Learning the Basics

We’ve already covered that Python is more about the people than it is about the code. So, let’s learn a bit about the organizations and processes these people participate in.


Guido van Rossum, the creator of Python, is often referred to as the BDFL — the Benevolent Dictator For Life.

Python Software Foundation

The Python Software Foundation is a non–profit organization that is responsible for holding and protecting the intellectual property of Python, the Package Index, PyCon, and related. It heavily contributes towards the sustainability of the language and its ecosystem both financially and through infrastructure.

Learn More about the PSF.

Python Conferences

The major events for the Python community are developer conferences. The two most notable conferences are PyCon, which is held in the US, and its European sibling, EuroPython.

A comprehensive list of conferences is maintained at pycon.org.

Python User Groups

User Groups are where a bunch of Python developers meet to present or talk about Python topics of interest. A list of local user groups is maintained at the Python Software Foundation Wiki.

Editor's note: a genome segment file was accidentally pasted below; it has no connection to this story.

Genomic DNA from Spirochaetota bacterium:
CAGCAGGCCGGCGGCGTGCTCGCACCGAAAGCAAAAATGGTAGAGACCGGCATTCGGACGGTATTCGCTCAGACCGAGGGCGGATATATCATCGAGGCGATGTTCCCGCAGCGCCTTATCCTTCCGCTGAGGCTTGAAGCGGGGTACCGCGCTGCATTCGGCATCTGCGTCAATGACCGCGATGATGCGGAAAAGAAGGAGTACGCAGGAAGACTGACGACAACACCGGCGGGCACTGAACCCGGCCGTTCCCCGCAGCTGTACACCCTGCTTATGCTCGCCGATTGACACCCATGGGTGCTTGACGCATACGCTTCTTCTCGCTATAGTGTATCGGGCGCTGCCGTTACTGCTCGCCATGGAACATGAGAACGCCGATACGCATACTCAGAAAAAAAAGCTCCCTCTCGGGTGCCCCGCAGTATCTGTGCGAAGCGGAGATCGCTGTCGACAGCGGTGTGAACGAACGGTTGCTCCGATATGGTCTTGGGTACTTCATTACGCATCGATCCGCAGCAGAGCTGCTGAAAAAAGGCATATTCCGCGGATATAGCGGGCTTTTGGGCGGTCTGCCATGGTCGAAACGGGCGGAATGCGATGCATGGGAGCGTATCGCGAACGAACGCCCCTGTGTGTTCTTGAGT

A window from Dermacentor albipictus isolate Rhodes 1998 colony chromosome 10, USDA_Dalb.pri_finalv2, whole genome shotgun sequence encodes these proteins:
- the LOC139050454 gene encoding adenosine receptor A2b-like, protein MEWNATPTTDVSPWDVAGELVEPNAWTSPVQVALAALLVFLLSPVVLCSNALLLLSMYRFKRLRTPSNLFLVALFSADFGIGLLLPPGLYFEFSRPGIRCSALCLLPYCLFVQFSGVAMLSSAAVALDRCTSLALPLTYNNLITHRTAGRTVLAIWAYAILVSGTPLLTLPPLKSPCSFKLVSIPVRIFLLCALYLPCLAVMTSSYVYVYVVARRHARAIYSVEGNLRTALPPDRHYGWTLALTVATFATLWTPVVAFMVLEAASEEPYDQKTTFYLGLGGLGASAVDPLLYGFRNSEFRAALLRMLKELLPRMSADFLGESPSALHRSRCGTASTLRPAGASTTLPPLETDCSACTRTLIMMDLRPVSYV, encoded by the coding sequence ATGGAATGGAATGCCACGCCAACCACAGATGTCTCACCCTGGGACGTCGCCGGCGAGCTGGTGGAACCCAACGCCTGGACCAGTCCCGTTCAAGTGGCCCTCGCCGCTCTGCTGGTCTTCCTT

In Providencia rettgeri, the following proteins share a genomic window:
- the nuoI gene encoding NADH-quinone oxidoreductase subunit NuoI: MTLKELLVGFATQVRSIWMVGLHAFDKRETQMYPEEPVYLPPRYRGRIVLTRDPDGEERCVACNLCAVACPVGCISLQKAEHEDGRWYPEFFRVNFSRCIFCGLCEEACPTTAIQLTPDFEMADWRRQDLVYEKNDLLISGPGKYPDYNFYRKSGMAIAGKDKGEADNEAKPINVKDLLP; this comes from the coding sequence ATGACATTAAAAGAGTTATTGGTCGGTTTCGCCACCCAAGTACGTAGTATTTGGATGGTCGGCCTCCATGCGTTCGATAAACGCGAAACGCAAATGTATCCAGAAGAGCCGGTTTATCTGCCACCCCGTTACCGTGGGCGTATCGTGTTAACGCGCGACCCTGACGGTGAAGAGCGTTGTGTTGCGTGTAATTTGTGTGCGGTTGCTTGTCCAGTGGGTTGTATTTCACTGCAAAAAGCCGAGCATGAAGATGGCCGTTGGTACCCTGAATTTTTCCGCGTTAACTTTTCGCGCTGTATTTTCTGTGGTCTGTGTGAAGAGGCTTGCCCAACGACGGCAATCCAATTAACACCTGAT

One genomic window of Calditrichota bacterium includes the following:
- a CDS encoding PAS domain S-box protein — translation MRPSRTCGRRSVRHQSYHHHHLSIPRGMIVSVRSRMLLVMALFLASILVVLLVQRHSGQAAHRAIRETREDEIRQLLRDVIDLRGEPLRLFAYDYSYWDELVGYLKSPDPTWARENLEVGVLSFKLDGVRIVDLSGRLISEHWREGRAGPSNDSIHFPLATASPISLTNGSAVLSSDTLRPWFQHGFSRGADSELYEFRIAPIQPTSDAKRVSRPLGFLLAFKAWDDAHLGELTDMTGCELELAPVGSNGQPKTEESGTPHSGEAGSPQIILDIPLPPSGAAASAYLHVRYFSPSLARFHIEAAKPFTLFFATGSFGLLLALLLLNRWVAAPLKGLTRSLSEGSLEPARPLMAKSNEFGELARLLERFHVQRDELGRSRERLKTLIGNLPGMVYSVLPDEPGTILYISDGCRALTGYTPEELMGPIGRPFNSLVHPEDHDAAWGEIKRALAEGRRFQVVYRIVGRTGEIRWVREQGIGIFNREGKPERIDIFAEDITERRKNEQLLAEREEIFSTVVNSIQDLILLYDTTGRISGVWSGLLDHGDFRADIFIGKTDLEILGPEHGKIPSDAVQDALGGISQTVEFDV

PEPs (Python Enhancement Proposals) are the documents/process through which Python gets enhanced and changed, over time.

The most infamous PEP is PEP8, which documents how to properly style Python code within the community.

Anyone can propose a PEP, even you! It’s a long process, for good reasons — you have to convince a lot of people that your idea is a good one.

There are three different types of PEPs (as defined by PEP 1):

Describes a new feature or implementation.
Describes a design issue, general guidelines, or information to the community.
Describes a process related to Python.

Notable PEPs

There are a few PEPs that could be considered required reading:

  • PEP 8: The Python Style Guide.
    Read this. All of it. Follow it.
  • PEP 20: The Zen of Python.
    A list of 19 statements that briefly explain the philosophy behind Python.
  • PEP 257: Docstring Conventions.
    Gives guidelines for semantics and conventions associated with Python docstrings.

You can read more at The PEP Index.

Submitting a PEP

PEPs are peer-reviewed and accepted/rejected after much discussion. Anyone can write and submit a PEP for review.

Here’s an overview of the PEP acceptance workflow: